When it comes down to it, it is critical to find charities that do what they claim to do with the money you donate. Just as important is researching complaints and allegations before accepting reports that seek to discredit them. If you are considering a donation, do your homework.
Charities supporting wounded veterans do important work and their goal must be to help more than they profit. WWP still falls short when it comes to financial transparency, and it is still unclear what percentage of its funds goes directly to those it is helping.
Credible and Verified Charities
The Wounded Warrior Project is the largest veteran’s charity in the United States and receives more than $300 million in annual donations. That places it at the top of veterans-based charities. While true, they still lack transparent reporting about how they spend those millions.
When researching organizations that support wounded veterans WWP shows up high on search engine queries. But when drilling down and refining the search, they do not appear in the top ten recommended charities. That tells you something.
For those wishing to contribute to an organization that aids our wounded veterans, Fisher House Foundation remains at the top of the list. It is one of the most well-known and well-regarded organizations, donating over 90 percent of its contributions and expenses back to the programs and services it provides to veterans and their families.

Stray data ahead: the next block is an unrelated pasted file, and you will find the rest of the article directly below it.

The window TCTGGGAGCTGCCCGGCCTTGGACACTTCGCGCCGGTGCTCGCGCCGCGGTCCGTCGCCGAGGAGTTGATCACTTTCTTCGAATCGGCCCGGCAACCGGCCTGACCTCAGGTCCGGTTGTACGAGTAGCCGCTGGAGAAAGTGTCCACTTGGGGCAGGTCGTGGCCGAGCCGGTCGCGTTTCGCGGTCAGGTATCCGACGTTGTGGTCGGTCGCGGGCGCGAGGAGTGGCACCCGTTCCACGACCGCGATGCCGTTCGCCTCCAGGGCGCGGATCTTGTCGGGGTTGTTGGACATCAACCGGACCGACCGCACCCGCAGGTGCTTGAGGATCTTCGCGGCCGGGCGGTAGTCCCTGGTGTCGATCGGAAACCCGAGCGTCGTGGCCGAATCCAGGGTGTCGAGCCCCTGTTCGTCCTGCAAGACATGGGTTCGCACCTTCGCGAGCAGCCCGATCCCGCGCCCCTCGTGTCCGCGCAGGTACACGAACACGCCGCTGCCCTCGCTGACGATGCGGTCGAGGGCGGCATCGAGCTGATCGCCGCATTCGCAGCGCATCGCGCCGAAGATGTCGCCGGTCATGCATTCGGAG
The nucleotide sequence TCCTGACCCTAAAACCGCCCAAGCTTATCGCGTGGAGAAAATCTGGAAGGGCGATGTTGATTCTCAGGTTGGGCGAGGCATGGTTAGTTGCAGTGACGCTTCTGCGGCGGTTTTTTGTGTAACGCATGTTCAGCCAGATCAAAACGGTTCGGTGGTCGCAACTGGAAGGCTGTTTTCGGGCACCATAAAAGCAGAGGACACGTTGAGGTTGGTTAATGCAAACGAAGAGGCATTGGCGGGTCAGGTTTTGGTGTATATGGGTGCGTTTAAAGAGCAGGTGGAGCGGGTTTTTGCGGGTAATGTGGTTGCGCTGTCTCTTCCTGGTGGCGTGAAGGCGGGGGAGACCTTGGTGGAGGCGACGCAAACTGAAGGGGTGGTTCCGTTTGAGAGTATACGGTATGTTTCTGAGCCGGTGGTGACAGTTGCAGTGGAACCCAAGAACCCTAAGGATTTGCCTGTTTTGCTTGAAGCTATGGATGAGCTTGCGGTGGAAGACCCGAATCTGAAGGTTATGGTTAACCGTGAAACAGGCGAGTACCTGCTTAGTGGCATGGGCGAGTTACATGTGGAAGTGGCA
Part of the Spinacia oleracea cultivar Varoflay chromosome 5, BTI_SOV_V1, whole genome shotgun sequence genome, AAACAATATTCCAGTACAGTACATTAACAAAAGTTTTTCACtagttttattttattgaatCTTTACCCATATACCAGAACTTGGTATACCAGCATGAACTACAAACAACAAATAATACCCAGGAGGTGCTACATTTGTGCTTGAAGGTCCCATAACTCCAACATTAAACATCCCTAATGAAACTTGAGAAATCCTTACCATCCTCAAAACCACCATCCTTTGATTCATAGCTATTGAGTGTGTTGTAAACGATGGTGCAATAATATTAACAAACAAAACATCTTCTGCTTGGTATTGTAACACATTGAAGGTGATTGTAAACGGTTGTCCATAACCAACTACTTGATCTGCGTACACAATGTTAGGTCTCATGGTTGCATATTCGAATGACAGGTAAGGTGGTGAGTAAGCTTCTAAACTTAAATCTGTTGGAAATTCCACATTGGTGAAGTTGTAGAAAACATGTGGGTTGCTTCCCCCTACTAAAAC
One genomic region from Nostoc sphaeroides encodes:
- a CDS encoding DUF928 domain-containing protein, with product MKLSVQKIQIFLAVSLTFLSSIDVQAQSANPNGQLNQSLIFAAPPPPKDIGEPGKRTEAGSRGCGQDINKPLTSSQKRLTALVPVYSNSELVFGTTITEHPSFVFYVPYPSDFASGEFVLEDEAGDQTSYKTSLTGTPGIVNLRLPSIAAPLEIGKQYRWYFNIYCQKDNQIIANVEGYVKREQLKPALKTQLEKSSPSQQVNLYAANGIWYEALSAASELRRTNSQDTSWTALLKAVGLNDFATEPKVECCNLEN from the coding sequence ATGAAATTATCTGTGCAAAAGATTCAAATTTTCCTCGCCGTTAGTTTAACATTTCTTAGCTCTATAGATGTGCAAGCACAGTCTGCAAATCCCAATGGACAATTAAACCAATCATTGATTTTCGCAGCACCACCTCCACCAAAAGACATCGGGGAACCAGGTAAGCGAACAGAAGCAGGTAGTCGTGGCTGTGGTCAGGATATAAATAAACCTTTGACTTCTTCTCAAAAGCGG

According to the 2018 U.S. Census, 18 million Americans, or about seven percent of the adult population, are veterans of the U.S. Armed Forces, ranging in age from 18 to over 100 years old.
In 2019 about 1.66 million veterans had a service-connected disability rating of 70 percent or higher, meaning they are unable to live on their own without the aid of a daily caregiver. One out of every ten veterans alive today suffered serious injuries while serving in the military. Research estimates 2.2 million U.S. combat-wounded veterans (as opposed those who served) are alive today.
The government agency responsible for ensuring veterans are cared for upon their return from war is the U.S. Department of Veterans Affairs. The high number of veterans in the country today underwrites their financial outlay of $199.58 billion in 2019 and projected increase to $284.6 billion in 2025.
Highly Rated Wounded Veteran Charities
The following list of charities is highly rated and worth your attention if you are considering a donation.
- The Gary Sinise Foundation
- Semper Fi Fund
- Special Operations Warrior Foundation
- Freedom Service Dogs of America
- Air Warrior Courage Foundation
- Operation Second Chance
- Hope for the Warrior
As the child of two combat veterans, I can tell you my parents saw things no one should see. Both of them likely had some form of post-traumatic stress disorder (PTSD), though it was not a diagnosis until 1980. Dad called it shell shock and every soldier he knew came home with it.
Service members suffer hidden as well as visible post war trauma. These organizations provide a broad spectrum of services to veterans in need. Your donation can change a life.